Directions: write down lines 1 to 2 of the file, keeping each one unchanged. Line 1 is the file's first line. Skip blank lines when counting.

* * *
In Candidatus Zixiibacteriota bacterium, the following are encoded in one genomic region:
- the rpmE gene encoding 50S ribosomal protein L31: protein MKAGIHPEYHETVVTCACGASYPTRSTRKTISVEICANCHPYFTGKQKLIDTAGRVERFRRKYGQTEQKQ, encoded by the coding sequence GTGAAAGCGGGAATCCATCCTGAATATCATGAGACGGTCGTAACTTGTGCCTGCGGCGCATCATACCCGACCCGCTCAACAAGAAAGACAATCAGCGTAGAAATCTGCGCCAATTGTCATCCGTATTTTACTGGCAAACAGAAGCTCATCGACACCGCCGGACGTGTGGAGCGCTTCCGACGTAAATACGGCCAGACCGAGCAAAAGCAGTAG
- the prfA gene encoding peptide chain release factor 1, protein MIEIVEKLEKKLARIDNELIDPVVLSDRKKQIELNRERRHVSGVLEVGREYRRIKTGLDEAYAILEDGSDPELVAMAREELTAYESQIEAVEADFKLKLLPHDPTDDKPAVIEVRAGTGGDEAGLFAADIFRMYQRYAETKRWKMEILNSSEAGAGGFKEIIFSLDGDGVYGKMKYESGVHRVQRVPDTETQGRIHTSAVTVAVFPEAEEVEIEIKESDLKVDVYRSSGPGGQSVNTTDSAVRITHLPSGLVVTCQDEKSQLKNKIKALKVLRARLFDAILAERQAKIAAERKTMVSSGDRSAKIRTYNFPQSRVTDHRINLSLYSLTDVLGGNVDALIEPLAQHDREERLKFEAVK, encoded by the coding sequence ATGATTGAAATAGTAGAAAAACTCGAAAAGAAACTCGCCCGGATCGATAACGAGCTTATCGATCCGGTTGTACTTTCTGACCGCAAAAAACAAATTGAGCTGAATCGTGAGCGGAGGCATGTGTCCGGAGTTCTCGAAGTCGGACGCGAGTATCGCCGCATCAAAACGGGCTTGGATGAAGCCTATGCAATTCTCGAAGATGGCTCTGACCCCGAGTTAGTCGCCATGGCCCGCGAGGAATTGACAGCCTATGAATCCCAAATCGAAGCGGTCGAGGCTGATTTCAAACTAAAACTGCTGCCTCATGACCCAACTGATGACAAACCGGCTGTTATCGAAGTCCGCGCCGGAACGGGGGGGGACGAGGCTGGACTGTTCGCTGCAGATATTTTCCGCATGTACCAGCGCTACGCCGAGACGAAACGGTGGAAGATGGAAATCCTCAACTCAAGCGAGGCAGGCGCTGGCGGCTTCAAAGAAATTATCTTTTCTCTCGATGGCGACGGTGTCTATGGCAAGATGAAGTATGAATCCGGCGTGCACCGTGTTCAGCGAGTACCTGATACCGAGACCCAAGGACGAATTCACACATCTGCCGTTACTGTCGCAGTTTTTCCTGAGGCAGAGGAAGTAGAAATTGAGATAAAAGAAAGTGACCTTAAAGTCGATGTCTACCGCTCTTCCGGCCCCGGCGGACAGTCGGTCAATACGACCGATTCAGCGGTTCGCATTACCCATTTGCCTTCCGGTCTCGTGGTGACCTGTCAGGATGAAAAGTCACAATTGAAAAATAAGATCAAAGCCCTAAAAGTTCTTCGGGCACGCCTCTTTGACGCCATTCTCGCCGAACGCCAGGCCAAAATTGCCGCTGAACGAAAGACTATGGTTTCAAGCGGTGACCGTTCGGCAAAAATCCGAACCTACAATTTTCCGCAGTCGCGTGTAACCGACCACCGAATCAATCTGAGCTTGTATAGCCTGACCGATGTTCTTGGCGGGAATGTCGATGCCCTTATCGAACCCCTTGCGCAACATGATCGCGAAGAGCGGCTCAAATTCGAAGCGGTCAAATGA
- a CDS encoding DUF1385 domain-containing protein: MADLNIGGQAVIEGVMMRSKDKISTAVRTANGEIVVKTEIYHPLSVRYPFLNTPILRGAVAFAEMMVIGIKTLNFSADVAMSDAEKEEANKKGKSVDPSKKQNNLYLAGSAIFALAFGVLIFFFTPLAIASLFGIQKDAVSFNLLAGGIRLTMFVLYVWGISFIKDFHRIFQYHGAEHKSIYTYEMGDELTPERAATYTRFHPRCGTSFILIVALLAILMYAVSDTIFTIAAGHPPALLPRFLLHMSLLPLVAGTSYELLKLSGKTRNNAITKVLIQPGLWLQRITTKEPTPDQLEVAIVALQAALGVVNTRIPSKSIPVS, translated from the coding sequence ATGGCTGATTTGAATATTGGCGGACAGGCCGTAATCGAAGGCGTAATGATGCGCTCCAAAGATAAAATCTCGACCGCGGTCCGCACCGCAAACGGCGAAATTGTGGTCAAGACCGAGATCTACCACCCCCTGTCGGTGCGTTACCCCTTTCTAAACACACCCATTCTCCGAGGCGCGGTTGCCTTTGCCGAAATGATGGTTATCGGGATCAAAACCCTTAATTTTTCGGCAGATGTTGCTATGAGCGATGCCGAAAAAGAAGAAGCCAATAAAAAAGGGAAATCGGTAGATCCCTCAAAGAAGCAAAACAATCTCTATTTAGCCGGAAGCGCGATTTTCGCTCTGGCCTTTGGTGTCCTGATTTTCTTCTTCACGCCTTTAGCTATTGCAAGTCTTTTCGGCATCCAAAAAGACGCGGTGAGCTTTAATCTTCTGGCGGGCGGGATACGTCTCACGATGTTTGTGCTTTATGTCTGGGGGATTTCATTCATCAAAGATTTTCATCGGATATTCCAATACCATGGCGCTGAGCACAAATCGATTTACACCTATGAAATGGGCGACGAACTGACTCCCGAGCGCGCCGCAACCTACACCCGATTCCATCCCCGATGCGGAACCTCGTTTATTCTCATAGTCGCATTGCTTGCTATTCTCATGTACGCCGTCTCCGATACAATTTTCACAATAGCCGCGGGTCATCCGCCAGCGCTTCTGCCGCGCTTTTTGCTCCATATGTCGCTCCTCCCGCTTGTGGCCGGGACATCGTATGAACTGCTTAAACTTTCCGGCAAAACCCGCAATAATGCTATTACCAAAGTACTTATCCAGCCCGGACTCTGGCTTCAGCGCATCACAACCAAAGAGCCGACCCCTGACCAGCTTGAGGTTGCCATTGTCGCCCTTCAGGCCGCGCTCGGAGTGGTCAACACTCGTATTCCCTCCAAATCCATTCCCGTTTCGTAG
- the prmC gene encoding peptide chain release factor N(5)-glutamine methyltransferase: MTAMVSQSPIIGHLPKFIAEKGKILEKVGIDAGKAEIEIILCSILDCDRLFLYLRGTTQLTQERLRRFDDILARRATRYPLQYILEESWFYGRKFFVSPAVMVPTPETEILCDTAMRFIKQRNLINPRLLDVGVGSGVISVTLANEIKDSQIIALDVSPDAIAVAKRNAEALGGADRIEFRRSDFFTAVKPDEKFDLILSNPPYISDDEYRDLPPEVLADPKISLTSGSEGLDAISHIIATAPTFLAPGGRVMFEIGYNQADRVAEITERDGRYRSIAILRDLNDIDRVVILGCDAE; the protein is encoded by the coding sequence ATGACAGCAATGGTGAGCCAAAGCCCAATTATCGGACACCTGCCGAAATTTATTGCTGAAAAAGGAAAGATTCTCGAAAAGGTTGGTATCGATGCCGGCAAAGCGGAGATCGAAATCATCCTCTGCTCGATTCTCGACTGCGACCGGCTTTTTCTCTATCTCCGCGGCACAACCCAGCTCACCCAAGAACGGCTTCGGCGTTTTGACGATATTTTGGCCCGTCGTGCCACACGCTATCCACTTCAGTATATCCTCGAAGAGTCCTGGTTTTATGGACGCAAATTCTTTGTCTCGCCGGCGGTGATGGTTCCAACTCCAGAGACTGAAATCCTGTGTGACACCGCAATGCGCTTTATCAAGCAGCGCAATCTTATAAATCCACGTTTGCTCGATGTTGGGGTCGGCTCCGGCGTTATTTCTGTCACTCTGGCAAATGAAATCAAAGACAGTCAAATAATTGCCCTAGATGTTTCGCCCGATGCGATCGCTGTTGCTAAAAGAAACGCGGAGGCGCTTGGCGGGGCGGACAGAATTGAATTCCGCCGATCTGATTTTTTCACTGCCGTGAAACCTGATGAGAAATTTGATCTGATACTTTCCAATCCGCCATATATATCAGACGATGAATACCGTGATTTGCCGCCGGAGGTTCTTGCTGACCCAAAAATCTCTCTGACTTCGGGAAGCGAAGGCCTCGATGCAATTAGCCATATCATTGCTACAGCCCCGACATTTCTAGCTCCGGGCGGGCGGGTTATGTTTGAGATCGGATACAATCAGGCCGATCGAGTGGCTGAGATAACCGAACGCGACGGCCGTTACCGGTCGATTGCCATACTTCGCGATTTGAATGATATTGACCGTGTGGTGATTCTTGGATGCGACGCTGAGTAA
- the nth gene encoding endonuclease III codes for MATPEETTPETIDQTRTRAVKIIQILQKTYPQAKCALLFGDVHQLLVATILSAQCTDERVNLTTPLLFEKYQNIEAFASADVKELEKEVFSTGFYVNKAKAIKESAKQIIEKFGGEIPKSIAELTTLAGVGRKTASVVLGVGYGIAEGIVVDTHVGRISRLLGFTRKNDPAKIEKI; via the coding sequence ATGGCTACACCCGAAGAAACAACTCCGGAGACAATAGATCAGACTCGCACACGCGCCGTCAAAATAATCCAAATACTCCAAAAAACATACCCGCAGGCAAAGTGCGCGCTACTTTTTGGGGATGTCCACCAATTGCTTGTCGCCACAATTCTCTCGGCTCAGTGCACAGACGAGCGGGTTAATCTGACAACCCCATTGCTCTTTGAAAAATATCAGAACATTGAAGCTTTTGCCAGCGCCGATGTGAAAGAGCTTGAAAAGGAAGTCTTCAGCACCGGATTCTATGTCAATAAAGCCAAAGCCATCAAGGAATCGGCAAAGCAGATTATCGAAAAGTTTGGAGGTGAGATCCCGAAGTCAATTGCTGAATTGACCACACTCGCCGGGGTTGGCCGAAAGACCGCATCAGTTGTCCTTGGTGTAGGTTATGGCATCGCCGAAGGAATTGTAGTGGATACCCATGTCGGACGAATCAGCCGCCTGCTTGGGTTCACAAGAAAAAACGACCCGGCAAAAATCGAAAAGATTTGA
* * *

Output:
In Candidatus Zixiibacteriota bacterium, the following are encoded in one genomic region:
- the rpmE gene encoding 50S ribosomal protein L31: protein MKAGIHPEYHETVVTCACGASYPTRSTRKTISVEICANCHPYFTGKQKLIDTAGRVERFRRKYGQTEQKQ, encoded by the coding sequence GTGAAAGCGGGAATCCATCCTGAATATCATGAGACGGTCGTAACTTGTGCCTGCGGCGCATCATACCCGACCCGCTCAACAAGAAAGACAATCAGCGTAGAAATCTGCGCCAATTGTCATCCGTATTTTACTGGCAAACAGAAGCTCATCGACACCGCCGGACGTGTGGAGCGCTTCCGACGTAAATACGGCCAGACCGAGCAAAAGCAGTAG